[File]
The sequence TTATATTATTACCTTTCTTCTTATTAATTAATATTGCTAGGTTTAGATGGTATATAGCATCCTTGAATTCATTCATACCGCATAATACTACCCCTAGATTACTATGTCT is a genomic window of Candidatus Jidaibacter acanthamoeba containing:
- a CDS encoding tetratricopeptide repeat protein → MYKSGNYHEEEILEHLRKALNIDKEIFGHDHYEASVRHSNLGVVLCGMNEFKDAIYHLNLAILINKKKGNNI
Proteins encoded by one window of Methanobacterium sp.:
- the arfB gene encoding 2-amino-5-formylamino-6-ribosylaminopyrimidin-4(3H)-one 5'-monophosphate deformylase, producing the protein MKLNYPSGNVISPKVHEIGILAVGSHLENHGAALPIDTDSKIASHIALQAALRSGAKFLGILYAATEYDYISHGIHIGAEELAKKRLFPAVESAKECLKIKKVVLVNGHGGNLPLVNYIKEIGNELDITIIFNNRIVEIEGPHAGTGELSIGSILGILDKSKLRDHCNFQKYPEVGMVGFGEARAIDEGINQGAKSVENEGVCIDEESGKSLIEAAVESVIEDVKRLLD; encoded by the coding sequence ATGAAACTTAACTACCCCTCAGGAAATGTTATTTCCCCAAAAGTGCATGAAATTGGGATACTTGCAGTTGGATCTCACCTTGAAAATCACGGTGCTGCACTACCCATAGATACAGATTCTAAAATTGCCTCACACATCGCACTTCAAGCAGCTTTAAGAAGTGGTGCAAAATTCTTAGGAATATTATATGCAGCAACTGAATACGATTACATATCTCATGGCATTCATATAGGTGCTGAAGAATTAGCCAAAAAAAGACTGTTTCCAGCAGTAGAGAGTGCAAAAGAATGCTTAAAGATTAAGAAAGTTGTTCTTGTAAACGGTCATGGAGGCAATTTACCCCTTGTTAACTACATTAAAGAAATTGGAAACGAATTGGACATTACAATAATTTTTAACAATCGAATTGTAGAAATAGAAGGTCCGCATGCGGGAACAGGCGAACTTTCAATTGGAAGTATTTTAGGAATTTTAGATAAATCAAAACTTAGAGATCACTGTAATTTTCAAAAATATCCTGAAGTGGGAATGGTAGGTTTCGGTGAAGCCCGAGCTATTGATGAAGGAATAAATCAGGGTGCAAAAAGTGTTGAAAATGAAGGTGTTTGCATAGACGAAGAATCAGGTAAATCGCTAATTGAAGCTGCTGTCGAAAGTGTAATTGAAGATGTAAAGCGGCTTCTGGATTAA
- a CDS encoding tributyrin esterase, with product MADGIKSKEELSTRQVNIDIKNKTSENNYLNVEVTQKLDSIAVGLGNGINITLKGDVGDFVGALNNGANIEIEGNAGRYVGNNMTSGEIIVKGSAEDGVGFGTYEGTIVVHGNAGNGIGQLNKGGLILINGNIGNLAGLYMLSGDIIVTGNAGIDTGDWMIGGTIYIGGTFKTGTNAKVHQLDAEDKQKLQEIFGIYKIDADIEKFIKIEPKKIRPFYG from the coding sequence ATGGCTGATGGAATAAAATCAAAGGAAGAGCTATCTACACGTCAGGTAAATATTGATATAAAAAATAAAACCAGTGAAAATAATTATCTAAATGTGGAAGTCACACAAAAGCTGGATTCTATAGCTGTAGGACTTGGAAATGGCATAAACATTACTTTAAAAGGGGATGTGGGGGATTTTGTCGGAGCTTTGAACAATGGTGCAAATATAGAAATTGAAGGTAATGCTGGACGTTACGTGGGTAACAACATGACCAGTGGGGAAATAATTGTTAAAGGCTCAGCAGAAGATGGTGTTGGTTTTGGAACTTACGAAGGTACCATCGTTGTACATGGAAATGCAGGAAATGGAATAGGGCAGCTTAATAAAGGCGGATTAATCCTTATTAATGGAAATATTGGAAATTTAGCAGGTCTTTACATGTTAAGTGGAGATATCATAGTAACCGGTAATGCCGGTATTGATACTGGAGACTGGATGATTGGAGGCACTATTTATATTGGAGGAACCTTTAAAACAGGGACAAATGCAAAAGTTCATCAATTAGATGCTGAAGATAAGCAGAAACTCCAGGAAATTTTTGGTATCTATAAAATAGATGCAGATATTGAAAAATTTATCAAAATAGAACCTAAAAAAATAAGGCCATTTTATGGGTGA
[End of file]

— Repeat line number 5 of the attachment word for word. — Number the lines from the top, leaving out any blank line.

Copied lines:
- a CDS encoding tributyrin esterase, with product MADGIKSKEELSTRQVNIDIKNKTSENNYLNVEVTQKLDSIAVGLGNGINITLKGDVGDFVGALNNGANIEIEGNAGRYVGNNMTSGEIIVKGSAEDGVGFGTYEGTIVVHGNAGNGIGQLNKGGLILINGNIGNLAGLYMLSGDIIVTGNAGIDTGDWMIGGTIYIGGTFKTGTNAKVHQLDAEDKQKLQEIFGIYKIDADIEKFIKIEPKKIRPFYG from the coding sequence ATGGCTGATGGAATAAAATCAAAGGAAGAGCTATCTACACGTCAGGTAAATATTGATATAAAAAATAAAACCAGTGAAAATAATTATCTAAATGTGGAAGTCACACAAAAGCTGGATTCTATAGCTGTAGGACTTGGAAATGGCATAAACATTACTTTAAAAGGGGATGTGGGGGATTTTGTCGGAGCTTTGAACAATGGTGCAAATATAGAAATTGAAGGTAATGCTGGACGTTACGTGGGTAACAACATGACCAGTGGGGAAATAATTGTTAAAGGCTCAGCAGAAGATGGTGTTGGTTTTGGAACTTACGAAGGTACCATCGTTGTACATGGAAATGCAGGAAATGGAATAGGGCAGCTTAATAAAGGCGGATTAATCCTTATTAATGGAAATATTGGAAATTTAGCAGGTCTTTACATGTTAAGTGGAGATATCATAGTAACCGGTAATGCCGGTATTGATACTGGAGACTGGATGATTGGAGGCACTATTTATATTGGAGGAACCTTTAAAACAGGGACAAATGCAAAAGTTCATCAATTAGATGCTGAAGATAAGCAGAAACTCCAGGAAATTTTTGGTATCTATAAAATAGATGCAGATATTGAAAAATTTATCAAAATAGAACCTAAAAAAATAAGGCCATTTTATGGGTGA